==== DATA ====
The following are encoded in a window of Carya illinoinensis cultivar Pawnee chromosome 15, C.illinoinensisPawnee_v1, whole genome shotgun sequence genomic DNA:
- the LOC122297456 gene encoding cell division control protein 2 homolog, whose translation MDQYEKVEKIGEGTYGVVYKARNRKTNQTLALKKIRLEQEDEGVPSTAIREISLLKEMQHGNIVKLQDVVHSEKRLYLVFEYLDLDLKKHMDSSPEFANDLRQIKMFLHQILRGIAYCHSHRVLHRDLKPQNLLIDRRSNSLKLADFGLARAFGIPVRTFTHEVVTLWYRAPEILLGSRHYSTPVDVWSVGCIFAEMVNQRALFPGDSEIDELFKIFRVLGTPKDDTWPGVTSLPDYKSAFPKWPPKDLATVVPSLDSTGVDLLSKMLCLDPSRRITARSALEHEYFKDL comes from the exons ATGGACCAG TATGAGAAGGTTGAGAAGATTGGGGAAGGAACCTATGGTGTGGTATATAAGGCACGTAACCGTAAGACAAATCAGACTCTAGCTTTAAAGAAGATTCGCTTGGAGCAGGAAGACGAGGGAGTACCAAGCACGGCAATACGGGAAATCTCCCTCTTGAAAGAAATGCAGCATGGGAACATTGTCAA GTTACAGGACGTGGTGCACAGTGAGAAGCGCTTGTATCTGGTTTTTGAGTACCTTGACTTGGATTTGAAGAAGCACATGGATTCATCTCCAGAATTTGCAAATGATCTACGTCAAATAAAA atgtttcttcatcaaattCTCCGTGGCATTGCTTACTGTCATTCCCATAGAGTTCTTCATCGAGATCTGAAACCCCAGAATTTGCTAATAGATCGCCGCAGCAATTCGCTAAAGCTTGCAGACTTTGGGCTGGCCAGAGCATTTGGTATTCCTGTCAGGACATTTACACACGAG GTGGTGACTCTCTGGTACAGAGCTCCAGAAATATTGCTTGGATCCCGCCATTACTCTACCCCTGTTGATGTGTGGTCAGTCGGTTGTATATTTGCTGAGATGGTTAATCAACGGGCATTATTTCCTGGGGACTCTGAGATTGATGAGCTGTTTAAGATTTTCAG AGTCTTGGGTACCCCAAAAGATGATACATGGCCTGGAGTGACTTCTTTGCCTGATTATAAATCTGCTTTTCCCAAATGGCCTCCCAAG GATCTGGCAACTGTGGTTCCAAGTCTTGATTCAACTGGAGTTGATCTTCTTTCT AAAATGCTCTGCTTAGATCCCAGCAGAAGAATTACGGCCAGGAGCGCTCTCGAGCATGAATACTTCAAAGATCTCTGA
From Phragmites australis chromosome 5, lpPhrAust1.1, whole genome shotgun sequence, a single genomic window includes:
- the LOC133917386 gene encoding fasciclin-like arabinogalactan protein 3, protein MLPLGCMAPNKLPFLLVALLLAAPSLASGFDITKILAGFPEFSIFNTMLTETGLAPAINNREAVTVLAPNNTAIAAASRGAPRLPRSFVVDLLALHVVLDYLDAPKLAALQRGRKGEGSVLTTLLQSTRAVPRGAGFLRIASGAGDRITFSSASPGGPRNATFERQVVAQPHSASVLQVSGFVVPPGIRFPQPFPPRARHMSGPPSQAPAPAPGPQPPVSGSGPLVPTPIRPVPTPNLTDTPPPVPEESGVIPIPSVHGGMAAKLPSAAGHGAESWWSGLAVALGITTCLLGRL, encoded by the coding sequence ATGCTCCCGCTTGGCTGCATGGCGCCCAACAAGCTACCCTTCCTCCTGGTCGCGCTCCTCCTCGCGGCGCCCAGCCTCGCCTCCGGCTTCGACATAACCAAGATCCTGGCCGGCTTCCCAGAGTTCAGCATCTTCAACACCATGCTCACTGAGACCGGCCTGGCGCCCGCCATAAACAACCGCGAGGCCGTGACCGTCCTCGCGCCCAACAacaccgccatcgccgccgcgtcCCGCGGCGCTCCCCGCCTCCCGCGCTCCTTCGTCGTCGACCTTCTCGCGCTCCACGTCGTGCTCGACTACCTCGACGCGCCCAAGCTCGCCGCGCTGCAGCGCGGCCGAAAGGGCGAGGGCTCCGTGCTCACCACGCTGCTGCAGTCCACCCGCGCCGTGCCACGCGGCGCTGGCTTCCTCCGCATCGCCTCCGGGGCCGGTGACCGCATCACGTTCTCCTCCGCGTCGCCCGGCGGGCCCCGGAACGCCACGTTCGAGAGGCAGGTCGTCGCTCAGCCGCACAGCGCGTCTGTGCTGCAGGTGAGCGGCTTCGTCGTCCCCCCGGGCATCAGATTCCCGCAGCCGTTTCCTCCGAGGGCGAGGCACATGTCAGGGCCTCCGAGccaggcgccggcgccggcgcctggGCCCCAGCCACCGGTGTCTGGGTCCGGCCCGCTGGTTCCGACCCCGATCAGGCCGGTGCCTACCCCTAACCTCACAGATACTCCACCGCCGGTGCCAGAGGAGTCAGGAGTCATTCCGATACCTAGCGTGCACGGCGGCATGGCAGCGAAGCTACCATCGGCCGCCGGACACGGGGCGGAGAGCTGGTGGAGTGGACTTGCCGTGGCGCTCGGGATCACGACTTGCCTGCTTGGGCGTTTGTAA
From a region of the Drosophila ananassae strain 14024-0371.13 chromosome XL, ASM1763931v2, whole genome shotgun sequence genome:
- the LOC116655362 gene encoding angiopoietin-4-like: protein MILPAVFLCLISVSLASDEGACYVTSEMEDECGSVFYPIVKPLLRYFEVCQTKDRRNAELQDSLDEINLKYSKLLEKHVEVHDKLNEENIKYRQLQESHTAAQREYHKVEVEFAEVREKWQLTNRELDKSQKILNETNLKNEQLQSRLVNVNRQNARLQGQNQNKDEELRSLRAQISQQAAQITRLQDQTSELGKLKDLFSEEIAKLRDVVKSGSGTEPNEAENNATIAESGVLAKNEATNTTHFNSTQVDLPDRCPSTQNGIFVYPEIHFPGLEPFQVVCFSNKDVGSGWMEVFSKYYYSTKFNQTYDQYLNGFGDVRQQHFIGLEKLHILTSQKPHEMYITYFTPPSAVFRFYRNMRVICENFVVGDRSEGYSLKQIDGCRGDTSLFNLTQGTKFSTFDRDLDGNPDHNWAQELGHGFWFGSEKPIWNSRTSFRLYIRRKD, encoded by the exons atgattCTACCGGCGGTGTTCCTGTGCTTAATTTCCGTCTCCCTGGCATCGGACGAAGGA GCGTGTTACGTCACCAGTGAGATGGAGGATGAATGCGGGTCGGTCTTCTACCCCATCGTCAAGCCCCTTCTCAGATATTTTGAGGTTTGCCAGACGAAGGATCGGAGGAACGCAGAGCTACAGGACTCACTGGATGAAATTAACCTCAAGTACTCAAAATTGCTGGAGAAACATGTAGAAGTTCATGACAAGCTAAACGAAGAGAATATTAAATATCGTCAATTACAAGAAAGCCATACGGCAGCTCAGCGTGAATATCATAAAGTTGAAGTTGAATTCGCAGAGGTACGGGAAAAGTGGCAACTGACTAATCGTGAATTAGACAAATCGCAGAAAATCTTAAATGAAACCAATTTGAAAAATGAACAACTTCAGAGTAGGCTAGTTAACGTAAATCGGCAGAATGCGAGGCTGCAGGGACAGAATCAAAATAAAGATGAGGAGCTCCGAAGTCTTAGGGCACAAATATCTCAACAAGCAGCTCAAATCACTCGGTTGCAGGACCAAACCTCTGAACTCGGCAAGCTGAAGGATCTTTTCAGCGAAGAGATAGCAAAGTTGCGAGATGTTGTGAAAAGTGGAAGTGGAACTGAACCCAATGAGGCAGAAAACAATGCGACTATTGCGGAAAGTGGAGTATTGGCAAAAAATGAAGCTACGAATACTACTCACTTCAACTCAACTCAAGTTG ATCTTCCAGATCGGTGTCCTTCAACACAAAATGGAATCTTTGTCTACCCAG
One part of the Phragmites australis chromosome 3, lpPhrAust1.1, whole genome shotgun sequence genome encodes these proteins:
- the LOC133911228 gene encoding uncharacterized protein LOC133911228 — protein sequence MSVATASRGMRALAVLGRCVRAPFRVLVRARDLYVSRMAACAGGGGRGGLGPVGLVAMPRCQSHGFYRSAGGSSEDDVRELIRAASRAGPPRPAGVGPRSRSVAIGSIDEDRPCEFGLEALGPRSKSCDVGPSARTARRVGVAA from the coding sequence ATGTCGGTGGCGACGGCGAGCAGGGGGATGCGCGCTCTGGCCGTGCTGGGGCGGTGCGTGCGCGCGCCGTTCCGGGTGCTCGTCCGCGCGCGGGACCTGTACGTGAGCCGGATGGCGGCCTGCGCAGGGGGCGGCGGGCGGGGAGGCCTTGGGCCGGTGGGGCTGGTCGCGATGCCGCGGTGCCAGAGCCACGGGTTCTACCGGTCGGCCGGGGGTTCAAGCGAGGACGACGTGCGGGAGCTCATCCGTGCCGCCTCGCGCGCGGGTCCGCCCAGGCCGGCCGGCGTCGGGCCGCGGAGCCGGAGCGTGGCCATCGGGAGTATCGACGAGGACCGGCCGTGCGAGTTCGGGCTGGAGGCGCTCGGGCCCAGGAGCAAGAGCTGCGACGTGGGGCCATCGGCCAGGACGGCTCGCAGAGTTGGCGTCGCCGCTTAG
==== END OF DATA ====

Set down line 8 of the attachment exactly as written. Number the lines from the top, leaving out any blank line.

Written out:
- the LOC133911228 gene encoding uncharacterized protein LOC133911228 — protein sequence MSVATASRGMRALAVLGRCVRAPFRVLVRARDLYVSRMAACAGGGGRGGLGPVGLVAMPRCQSHGFYRSAGGSSEDDVRELIRAASRAGPPRPAGVGPRSRSVAIGSIDEDRPCEFGLEALGPRSKSCDVGPSARTARRVGVAA from the coding sequence ATGTCGGTGGCGACGGCGAGCAGGGGGATGCGCGCTCTGGCCGTGCTGGGGCGGTGCGTGCGCGCGCCGTTCCGGGTGCTCGTCCGCGCGCGGGACCTGTACGTGAGCCGGATGGCGGCCTGCGCAGGGGGCGGCGGGCGGGGAGGCCTTGGGCCGGTGGGGCTGGTCGCGATGCCGCGGTGCCAGAGCCACGGGTTCTACCGGTCGGCCGGGGGTTCAAGCGAGGACGACGTGCGGGAGCTCATCCGTGCCGCCTCGCGCGCGGGTCCGCCCAGGCCGGCCGGCGTCGGGCCGCGGAGCCGGAGCGTGGCCATCGGGAGTATCGACGAGGACCGGCCGTGCGAGTTCGGGCTGGAGGCGCTCGGGCCCAGGAGCAAGAGCTGCGACGTGGGGCCATCGGCCAGGACGGCTCGCAGAGTTGGCGTCGCCGCTTAG